Home telemonitoring represents a promising approach for the management of respiratory conditions and supports early identification of deteriorations in patient condition and symptoms control.
To provide a systematic review of home telemonitoring for respiratory conditions and to present evidence on its effects in relation to data quality, patient medical condition, utilization of health services, feasibility and use, and economic viability.
Systematic review of the literature to identify peer-reviewed articles that reported effects of home telemonitoring for patients with respiratory conditions.
A literature search was conducted on Cochrane and MEDLINE (1966-2007) databases using the following keywords: pulmonary, respiratory, asthma, lung, telemonitoring, telecare, telehealth, telehomecare, and home monitoring.
Twenty-three studies were found that presented effects of telemonitoring for various pulmonary conditions. Good levels of data validity and reliability were reported, when assessed.However, little quantitative evidence exists about its effects on patient medical condition and utilization of health services. Positive effects on patient behavior were consistently reported. Only 2 studies performed a detailed cost analysis of this approach.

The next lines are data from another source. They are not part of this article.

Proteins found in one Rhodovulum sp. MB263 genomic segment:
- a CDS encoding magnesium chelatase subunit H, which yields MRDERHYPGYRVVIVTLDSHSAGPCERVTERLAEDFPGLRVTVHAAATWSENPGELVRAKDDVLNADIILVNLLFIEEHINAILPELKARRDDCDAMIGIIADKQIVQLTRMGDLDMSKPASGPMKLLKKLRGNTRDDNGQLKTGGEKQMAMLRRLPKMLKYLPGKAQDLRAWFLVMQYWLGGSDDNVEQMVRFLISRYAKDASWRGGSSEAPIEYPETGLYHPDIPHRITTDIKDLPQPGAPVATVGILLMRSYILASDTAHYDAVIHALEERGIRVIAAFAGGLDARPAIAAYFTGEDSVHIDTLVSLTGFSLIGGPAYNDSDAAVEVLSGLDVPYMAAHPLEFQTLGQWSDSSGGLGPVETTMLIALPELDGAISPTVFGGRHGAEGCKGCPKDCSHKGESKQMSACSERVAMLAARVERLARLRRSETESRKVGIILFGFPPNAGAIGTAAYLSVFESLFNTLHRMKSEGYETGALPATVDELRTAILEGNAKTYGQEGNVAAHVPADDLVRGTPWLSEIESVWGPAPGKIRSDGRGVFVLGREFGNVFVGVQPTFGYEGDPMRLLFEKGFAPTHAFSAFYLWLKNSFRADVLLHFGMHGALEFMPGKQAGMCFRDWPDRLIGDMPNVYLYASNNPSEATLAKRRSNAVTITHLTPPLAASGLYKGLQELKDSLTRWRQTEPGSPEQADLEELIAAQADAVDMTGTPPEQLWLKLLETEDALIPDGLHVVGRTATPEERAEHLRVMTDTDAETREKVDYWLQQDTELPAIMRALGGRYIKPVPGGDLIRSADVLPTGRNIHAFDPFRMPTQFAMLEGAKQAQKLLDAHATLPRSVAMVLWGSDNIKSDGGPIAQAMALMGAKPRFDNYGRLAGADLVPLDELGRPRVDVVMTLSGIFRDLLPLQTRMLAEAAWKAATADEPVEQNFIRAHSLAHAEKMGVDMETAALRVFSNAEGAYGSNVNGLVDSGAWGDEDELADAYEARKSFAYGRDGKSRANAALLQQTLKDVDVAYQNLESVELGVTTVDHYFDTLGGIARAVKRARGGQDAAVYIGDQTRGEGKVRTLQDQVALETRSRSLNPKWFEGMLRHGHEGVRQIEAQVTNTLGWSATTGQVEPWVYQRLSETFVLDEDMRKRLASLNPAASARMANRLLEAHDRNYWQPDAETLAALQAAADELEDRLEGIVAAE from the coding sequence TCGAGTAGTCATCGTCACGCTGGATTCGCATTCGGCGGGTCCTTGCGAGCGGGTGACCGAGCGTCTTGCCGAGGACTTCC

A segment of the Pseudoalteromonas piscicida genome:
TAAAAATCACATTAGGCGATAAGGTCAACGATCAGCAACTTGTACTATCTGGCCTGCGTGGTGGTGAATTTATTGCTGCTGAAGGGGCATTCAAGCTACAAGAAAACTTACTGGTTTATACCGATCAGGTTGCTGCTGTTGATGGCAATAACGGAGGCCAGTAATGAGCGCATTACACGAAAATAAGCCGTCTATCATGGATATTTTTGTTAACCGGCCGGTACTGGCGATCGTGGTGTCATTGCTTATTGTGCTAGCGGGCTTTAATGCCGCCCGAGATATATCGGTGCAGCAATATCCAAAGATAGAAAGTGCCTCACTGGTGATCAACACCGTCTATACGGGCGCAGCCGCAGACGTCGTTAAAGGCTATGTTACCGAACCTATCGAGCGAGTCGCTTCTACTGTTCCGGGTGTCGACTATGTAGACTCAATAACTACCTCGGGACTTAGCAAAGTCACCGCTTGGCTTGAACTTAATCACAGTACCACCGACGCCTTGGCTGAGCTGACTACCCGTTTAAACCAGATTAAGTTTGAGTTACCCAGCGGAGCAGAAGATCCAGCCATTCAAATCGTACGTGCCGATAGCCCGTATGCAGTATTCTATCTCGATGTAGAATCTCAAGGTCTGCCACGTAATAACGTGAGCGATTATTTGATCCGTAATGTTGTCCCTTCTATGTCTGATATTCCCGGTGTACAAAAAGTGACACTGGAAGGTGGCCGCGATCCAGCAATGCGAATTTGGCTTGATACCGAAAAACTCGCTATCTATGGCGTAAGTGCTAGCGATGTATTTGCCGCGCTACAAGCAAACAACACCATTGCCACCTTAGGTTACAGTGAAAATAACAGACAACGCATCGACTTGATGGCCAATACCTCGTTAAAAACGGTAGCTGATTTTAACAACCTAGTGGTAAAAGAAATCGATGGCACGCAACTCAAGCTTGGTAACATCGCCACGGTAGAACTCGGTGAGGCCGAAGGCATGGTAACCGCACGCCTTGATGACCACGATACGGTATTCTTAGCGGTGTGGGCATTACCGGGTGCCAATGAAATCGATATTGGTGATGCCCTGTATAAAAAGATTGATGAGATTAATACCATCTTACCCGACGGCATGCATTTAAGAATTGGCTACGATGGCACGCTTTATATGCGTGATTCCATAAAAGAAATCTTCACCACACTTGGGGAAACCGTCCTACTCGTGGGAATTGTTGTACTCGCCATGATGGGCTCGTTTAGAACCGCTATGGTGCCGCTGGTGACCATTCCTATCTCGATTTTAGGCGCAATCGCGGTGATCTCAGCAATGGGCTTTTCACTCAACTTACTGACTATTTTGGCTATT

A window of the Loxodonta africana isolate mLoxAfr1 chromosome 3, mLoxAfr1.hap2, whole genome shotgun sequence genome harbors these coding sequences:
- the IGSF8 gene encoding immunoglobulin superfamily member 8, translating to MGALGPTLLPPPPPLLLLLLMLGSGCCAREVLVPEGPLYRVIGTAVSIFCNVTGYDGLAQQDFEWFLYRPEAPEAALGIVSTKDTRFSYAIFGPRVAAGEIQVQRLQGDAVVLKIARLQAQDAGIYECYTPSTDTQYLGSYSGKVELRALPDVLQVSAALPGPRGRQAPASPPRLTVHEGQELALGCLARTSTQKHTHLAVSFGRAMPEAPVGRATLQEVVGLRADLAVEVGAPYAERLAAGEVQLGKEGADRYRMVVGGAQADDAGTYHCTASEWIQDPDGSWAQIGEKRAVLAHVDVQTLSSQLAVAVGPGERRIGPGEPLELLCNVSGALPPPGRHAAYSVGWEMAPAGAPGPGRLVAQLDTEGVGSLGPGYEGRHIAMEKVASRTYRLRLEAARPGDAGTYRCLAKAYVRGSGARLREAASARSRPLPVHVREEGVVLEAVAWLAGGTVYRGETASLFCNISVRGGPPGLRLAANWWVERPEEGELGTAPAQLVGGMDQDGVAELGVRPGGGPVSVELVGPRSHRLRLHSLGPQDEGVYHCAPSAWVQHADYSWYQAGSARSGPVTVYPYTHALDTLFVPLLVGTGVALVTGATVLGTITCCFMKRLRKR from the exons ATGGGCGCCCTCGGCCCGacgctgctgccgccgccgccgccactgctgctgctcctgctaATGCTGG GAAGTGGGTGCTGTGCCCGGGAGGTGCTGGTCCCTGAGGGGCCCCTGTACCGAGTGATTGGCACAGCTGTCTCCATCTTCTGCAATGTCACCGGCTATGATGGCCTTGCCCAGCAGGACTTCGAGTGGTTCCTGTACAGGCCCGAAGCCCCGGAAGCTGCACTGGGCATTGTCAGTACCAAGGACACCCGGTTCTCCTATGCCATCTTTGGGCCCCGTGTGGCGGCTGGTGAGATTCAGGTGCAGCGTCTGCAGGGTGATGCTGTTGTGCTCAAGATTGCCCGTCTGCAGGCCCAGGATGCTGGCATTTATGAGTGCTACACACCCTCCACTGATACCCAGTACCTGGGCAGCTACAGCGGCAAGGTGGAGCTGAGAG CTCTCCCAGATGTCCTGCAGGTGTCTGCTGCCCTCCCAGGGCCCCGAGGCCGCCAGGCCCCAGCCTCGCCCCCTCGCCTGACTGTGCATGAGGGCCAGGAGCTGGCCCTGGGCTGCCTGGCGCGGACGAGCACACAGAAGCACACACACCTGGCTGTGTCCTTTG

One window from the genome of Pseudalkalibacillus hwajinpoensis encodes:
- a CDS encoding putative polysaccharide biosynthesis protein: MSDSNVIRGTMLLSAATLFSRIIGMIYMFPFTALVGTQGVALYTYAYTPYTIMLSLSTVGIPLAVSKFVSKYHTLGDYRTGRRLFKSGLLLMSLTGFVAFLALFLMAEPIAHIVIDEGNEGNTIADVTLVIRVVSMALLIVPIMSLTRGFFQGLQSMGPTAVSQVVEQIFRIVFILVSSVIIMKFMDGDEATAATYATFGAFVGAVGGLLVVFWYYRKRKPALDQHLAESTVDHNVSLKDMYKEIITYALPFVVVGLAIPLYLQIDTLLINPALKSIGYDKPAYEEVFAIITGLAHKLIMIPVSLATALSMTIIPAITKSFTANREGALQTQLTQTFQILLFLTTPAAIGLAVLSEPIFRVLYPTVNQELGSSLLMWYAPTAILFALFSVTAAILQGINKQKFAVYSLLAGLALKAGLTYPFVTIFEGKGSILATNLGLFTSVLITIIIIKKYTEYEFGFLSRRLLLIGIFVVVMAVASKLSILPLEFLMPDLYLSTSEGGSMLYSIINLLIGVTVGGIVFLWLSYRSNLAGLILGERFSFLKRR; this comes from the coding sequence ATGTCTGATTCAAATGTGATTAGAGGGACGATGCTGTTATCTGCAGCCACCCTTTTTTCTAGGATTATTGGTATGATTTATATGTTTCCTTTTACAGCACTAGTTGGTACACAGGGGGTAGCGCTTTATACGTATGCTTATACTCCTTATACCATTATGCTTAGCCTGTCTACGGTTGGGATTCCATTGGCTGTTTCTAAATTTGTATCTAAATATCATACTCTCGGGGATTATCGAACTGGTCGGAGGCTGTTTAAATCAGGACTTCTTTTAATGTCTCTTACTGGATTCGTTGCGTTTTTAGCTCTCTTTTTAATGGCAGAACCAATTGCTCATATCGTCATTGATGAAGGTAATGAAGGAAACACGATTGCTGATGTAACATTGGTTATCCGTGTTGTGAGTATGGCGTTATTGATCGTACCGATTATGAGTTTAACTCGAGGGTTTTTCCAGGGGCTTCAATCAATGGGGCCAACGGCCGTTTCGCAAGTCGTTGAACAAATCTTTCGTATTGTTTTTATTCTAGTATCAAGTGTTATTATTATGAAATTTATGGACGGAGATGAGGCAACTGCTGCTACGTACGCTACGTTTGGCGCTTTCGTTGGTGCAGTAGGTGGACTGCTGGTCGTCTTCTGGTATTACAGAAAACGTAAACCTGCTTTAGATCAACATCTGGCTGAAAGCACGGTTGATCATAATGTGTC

Home telemonitoring of respiratory conditions results in early identification of deteriorations in patient condition and symptom control. Positive patient attitude and receptiveness of this approach are promising. However, evidence on the magnitude of clinical and structural effects remains preliminary, with variations in study approaches and an absence of robust study designs and formal evaluations. Assessment of providers' attitudes toward telemonitoring and its effect on their workload is necessary.
(Am J Manag Care. 2009;15(5):327-335)
A systematic review of the literature was conducted to evaluate existing evidence on the effects of home telemonitoring for respiratory conditions.
Chronic respiratory diseases represent a wide category of illnesses that have significant effects and burdens on society.1 These medical conditions necessitate education, self-monitoring, and close management2,3 to ensure better outcomes and to prevent exacerbations, complications, and potential death. Home telemonitoring presents an alternative for close follow-up of patients by ensuring timely transmission of clinical and physiologic data4 and by supporting prompt medical intervention before deteriorations occur in patients’ conditions.5 It has been used for the management and follow-up of several chronic diseases, including respiratory diseases.5-8 Asthma, chronic obstructive pulmonary disease (COPD), and pulmonary transplantation represent pulmonary conditions that have been studied in relation to home telemonitoring.9-11